The problem broke out when Iliad advertised its 5 Gbps fiber offer and did not specify well, according to some competitors, that it was not possible to have 5 Gbps on a single device. Today many are offering 2.5 Gbps fiber but no one, in advertising, correctly explained what the limitations of this solution were. This is how the Antitrust intervened, asking for an adjustment.
“The Authority had found that the information provided on the maximum browsing speeds for these offers was not true since there was a lack of clear indications and / or correct information on the conditions necessary to achieve them. In particular, it was not adequately specified that the maximum speed is to be understood as the sum of the speeds of several devices connected to the different ports of the router and / or connected via Wi-Fi, or, in the case of a Wi-Fi connection, reachable only through devices. enabled of the latest generation.”Reads the press release issued.
After the intervention, all the operators changed the graphics of the creatives and integrated the content of the information on the navigation speed that can be reached, specifying, on the offer presentation page, that the 2.5 Gigabit / s are “split between Wi-Fi and Ethernet ports“, the speed “it is not reachable with a single device” is that “adding the speed of the ethernet and / or Wi-Fi ports, the maximum speed of 2.5 Gigabit / s is reached”, Or that it can only be achieved by devices equipped with the most advanced Wi-Fi.
According to the Authority “the transparency obtained, with complete and clear information, can help consumers understand the characteristics and actual performance of fiber internet connection offers, with reference to one of the most relevant choice variables, which is the browsing speed”.
In our opinion, however, no, or rather, the authority has taken for granted that the offers of the operators must be advertised in the version with the bundled modem, and often it is the modem itself that is not adequate. The fact that the 2.5 Gbit / s are divided between the different ports, or that they are obtained only with Wi-fi 6, is a pure question linked to the modem that the operator offers to the user.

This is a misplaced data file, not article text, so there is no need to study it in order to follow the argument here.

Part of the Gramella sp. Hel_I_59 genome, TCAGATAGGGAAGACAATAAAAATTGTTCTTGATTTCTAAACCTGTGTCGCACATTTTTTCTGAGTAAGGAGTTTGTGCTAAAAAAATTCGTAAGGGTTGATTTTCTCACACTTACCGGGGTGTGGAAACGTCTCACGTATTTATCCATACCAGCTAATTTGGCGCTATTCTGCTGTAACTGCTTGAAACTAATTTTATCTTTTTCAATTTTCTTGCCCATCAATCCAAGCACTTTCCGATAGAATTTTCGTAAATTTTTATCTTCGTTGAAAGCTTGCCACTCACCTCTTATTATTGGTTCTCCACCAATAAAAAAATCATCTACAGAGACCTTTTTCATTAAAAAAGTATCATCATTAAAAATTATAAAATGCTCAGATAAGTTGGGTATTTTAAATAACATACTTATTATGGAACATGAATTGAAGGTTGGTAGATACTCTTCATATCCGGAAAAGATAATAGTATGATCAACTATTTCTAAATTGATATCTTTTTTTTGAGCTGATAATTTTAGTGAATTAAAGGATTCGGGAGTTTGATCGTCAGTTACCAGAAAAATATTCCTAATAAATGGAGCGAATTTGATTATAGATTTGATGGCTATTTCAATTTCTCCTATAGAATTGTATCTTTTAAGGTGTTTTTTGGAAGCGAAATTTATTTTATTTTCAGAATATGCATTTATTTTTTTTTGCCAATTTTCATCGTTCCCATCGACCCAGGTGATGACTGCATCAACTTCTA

For example, operators who supply the FRITZ! Box 5530 modem with a 2.5 Gbps port can offer the user an actual speed of 2.5 Gbps on a single device. Operators are therefore well advised to advertise 2.5 Gbps connectivity as 2.5 Gbps, but they should explain that these are broken down simply because the free modem is not a suitable product. If it were, and the modems are there but they cost money, no explanation would be needed.
Agcm would have done well to push, where possible, operators to clarify that if a person really wants to take advantage of the 2.5 Gbps of the offer on a single device, he must subscribe to the offer in the version without integrated modem, choosing a better product. This offer is often hidden and operators are reluctant to highlight it.
The discussion here is complex, and deserves more than a discussion also on the subject of antitrust: today only vertically integrated operators they can offer a modem connected directly to the fiber and with outgoing LAN ports of 2.5 Gbps, or higher. In the other cases it is necessary to install a stud, and today the 2.5 Gbps studs are nowhere to be found: this is a bit of the reason why there are few, TIM and Vodafone for example, those who can offer 2.5 Gbps in some areas, the stud they need it.
Even if there were a 2.5 Gbps socket (which has a cost), the provider would be forced to give the user a router equipped not only with 2.5 Gbps outgoing ports, but also with a 2.5 Gbps Wan port to connect to the stud, a product that would be expensive and difficult to amortize.
In short, a way should be found to allow everyone to provide a modem integrated with the network without the need to go through the socket (ONT), which is not possible today. The question, it seems, has been on the tables of the authorities for some time.